Study reveals which car crash avoidance technology can be a proven lifesaver
Many new cars boast technology to help drivers avoid a crash, and now a new study finds that one system is a standout in preventing fender benders and injuries on the road.
Forward-collision avoidance systems with autonomous braking are making a measurable difference in insurance claims, says the Insurance Institute for Highway Safety (IIHS). Such a system can slow down and even stop the car in the event of an imminent rear impact to avoid major damage.
IIHS looked specifically at Volvo’s City Safety on the S60 and XC60. City Safety uses infrared technology to determine whether you are approaching a vehicle too quickly and it will apply the brakes accordingly to avoid or minimize a collision. It operates at speeds up to 19 mph.
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Analysts looked at claim data for 2011-2012 Volvo S60 sedans and 2009-2012 Volvo XC60 SUVs and compared the results to Volvo models without City Safety. They found drivers are less likely to be in a crash with City Safety, than without.
There was a 16-percent lower claim frequency for property damage liability in the S60 and 15-percent less in the XC60. For bodily injury liability, the S60 had 18-percent fewer claims and the XC60 had 33-percent fewer claims than vehicles without the technology. Claim frequency under collision coverage was 9 percent lower for the S60 and 20 percent lower for the XC60.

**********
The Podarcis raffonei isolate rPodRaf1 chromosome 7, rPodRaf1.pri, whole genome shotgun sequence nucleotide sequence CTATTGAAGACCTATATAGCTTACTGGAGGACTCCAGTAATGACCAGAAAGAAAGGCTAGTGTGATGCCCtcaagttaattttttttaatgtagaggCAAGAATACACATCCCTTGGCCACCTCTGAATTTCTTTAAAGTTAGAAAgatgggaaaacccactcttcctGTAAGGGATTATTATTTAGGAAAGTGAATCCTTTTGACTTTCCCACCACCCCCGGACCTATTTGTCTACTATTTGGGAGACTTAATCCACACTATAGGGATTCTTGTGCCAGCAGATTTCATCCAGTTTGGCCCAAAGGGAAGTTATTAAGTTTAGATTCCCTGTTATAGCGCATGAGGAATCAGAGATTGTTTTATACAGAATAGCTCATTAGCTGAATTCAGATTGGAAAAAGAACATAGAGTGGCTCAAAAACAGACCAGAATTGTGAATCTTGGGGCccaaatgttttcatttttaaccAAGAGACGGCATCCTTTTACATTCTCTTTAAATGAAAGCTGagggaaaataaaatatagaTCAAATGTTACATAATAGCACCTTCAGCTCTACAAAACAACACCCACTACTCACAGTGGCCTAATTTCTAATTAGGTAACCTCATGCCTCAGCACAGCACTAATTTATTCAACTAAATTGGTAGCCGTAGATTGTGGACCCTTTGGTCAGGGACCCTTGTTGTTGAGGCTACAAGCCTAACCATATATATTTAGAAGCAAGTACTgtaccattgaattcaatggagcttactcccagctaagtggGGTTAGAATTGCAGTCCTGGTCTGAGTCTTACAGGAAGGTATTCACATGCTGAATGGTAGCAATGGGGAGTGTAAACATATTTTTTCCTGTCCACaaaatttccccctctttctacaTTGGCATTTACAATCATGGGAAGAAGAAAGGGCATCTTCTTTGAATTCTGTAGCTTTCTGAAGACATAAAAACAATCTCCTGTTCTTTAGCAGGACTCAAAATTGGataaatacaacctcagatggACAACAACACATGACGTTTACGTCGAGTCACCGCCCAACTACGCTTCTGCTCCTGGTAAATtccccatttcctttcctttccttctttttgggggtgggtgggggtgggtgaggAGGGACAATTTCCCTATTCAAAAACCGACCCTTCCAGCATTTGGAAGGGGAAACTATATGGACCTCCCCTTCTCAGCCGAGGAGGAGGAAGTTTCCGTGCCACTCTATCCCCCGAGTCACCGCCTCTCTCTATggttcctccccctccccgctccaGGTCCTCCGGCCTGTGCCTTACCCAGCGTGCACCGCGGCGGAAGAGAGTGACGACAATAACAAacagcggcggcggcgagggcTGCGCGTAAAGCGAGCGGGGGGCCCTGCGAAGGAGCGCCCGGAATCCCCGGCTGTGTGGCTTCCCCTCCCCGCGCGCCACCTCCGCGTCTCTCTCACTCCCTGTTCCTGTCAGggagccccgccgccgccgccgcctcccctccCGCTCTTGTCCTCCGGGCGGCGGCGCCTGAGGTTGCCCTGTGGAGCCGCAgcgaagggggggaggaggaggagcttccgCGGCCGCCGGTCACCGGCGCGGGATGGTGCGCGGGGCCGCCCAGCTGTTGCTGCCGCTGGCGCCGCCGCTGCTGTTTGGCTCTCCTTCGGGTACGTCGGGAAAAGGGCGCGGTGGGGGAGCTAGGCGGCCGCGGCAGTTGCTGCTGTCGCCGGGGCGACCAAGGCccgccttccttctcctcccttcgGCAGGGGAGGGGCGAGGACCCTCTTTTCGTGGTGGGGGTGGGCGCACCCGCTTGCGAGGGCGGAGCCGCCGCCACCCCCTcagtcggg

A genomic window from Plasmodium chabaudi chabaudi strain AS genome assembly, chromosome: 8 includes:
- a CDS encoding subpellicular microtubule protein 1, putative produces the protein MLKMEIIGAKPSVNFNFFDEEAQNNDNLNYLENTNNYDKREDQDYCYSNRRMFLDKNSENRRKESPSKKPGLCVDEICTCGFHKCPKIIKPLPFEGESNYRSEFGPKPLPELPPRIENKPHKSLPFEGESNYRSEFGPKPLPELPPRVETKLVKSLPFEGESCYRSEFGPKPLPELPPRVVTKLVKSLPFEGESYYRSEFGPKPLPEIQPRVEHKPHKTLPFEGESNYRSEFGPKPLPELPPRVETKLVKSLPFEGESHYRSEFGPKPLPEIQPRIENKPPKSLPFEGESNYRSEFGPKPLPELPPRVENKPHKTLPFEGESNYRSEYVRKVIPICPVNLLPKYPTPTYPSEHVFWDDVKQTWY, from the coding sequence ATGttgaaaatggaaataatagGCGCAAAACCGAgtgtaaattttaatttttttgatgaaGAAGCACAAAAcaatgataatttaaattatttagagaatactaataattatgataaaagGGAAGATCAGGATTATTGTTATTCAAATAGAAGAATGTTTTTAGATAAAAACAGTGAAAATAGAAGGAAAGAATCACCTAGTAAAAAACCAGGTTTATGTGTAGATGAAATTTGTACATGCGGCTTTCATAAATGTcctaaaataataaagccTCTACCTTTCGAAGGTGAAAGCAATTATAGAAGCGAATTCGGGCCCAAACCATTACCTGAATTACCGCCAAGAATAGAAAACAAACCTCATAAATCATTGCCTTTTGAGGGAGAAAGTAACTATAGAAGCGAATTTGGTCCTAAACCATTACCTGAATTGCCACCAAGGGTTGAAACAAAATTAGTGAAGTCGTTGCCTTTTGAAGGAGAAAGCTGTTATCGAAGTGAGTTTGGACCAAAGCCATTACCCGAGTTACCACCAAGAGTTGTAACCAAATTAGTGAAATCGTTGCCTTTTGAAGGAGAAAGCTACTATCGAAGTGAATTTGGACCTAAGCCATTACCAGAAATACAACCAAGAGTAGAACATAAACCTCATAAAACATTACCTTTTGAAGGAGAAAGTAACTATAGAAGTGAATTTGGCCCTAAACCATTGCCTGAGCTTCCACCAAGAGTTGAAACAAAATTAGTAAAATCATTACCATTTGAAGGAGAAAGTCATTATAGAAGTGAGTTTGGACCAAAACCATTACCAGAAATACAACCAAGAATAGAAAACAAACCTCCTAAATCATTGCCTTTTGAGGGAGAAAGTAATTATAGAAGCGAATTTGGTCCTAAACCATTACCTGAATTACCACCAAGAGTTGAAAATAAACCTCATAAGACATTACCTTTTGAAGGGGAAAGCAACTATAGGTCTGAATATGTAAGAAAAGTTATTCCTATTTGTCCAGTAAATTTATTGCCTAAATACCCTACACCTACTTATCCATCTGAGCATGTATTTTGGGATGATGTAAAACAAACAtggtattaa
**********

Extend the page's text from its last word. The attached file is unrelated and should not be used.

Originally the purview of luxury models, crash avoidance systems are now trickling down to mainstream vehicles. For the 2013 model year, 29 percent of vehicles have optional forward-collision warning and 12 percent of them have autonomous braking. Forward collision warning is standard on the Acura ZDX, BMW 760i, Honda Crosstour AWD, Hyundai Equus, and Toyota Land Cruiser. A forward-collision avoidance system is standard on the Mercedes-Benz G-Class, and City Safety is standard on the Volvo S60, S80, XC60, and XC70. Subaru has an optional system that is relatively affordable, called EyeSight, for the Legacy and Outback.
The National Highway Traffic Safety Administration (NHTSA) lists which vehicles have forward-collision warning systems and other technologies on their website at safercar.gov.
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